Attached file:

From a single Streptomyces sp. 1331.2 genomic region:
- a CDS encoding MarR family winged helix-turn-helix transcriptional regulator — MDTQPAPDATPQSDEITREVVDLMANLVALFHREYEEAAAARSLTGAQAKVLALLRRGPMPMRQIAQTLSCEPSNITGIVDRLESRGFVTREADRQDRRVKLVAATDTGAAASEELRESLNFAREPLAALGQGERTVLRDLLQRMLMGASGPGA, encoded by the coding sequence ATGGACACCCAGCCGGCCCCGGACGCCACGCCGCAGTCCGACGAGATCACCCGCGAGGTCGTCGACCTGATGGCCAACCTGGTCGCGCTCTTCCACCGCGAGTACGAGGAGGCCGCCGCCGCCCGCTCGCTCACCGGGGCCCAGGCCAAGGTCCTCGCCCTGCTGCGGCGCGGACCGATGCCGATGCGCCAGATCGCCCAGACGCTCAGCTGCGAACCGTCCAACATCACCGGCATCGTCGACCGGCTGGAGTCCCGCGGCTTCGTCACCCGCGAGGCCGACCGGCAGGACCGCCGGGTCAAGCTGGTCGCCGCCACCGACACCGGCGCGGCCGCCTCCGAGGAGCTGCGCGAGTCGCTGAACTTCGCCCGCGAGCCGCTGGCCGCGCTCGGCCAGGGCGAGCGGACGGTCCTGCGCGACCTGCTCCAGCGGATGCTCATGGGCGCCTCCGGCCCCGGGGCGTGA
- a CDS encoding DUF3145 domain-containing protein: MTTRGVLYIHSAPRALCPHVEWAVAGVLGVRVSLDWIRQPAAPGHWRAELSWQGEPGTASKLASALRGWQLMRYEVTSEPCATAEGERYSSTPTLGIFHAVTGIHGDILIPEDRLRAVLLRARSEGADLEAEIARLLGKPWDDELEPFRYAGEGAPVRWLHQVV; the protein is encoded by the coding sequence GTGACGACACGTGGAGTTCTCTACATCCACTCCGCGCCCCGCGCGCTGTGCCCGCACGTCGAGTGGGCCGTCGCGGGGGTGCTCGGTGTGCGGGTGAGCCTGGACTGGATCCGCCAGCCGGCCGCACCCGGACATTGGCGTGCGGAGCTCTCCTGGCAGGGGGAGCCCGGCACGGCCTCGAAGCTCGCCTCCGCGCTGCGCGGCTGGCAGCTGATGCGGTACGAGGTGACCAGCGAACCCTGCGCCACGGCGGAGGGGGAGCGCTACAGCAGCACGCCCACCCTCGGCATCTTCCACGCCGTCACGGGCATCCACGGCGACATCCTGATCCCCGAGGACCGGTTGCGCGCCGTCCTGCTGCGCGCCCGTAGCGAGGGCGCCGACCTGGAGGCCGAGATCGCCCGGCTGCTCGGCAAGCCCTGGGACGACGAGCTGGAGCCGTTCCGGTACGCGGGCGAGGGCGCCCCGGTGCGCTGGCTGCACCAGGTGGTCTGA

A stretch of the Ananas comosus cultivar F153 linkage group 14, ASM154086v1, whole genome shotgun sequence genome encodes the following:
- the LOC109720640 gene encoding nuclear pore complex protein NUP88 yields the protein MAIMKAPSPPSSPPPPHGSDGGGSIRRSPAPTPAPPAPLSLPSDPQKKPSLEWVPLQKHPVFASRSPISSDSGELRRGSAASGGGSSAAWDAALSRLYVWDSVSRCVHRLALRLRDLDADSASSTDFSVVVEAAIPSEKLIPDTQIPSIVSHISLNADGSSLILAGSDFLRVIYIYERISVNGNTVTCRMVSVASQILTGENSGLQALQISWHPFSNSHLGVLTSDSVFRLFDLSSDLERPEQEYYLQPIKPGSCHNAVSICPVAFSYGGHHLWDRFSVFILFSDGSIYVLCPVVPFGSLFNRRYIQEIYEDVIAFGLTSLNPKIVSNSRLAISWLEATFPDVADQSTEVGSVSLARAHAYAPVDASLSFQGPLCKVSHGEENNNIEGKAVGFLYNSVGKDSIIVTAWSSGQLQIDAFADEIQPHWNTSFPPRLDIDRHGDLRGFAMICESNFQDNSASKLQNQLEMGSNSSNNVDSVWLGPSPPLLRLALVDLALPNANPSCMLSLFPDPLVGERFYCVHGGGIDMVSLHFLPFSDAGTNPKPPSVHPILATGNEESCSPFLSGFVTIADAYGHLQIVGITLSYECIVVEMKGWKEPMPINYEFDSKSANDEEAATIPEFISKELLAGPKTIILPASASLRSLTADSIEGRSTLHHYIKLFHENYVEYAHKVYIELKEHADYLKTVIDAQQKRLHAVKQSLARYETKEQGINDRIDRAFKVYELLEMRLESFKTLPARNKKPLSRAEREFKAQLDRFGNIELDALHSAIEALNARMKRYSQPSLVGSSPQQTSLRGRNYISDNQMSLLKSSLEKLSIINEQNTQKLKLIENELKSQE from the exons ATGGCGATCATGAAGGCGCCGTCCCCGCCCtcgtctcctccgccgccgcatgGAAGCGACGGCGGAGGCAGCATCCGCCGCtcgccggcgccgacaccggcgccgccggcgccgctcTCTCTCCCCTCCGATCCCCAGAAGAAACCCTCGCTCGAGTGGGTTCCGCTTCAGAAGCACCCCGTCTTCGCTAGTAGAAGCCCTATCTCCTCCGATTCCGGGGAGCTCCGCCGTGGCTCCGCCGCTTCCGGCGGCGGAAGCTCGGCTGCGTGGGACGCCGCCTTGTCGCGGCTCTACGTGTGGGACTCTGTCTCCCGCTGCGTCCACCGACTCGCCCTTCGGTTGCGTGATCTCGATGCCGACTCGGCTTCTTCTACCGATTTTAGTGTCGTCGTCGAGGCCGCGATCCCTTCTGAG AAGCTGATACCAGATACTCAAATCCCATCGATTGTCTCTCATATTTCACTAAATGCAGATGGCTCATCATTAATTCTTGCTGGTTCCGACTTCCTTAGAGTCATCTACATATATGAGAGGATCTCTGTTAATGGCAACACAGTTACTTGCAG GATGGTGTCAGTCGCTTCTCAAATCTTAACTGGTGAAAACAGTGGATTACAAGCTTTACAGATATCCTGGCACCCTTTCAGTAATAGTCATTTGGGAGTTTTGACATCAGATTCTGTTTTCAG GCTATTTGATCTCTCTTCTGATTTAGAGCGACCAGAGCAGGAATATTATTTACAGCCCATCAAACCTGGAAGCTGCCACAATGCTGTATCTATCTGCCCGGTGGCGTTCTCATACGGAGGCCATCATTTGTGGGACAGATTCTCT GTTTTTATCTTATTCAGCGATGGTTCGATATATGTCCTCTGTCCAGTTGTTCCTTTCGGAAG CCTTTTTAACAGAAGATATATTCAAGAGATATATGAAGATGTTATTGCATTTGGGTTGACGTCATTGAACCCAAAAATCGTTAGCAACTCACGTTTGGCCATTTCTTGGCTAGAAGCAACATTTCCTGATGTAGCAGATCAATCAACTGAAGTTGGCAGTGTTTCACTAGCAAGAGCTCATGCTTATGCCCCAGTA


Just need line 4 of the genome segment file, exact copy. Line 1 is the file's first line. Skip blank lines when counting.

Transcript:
A stretch of the Ananas comosus cultivar F153 linkage group 14, ASM154086v1, whole genome shotgun sequence genome encodes the following: